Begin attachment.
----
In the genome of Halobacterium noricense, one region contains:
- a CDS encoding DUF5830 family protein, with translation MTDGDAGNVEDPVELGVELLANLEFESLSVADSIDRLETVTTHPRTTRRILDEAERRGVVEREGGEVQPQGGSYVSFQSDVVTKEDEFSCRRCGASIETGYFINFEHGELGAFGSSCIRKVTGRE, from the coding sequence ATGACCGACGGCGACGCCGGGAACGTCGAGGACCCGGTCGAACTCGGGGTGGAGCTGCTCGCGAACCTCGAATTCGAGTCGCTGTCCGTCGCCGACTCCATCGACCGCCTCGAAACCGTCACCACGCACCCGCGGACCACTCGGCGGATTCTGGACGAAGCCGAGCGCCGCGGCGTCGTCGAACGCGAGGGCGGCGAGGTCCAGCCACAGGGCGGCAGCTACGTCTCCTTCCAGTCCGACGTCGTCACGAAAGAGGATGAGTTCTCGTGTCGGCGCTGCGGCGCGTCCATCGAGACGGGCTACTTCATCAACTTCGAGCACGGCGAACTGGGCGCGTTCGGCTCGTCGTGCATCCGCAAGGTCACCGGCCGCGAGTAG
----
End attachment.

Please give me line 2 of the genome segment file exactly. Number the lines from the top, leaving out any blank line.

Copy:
- a CDS encoding DUF5830 family protein, with translation MTDGDAGNVEDPVELGVELLANLEFESLSVADSIDRLETVTTHPRTTRRILDEAERRGVVEREGGEVQPQGGSYVSFQSDVVTKEDEFSCRRCGASIETGYFINFEHGELGAFGSSCIRKVTGRE, from the coding sequence ATGACCGACGGCGACGCCGGGAACGTCGAGGACCCGGTCGAACTCGGGGTGGAGCTGCTCGCGAACCTCGAATTCGAGTCGCTGTCCGTCGCCGACTCCATCGACCGCCTCGAAACCGTCACCACGCACCCGCGGACCACTCGGCGGATTCTGGACGAAGCCGAGCGCCGCGGCGTCGTCGAACGCGAGGGCGGCGAGGTCCAGCCACAGGGCGGCAGCTACGTCTCCTTCCAGTCCGACGTCGTCACGAAAGAGGATGAGTTCTCGTGTCGGCGCTGCGGCGCGTCCATCGAGACGGGCTACTTCATCAACTTCGAGCACGGCGAACTGGGCGCGTTCGGCTCGTCGTGCATCCGCAAGGTCACCGGCCGCGAGTAG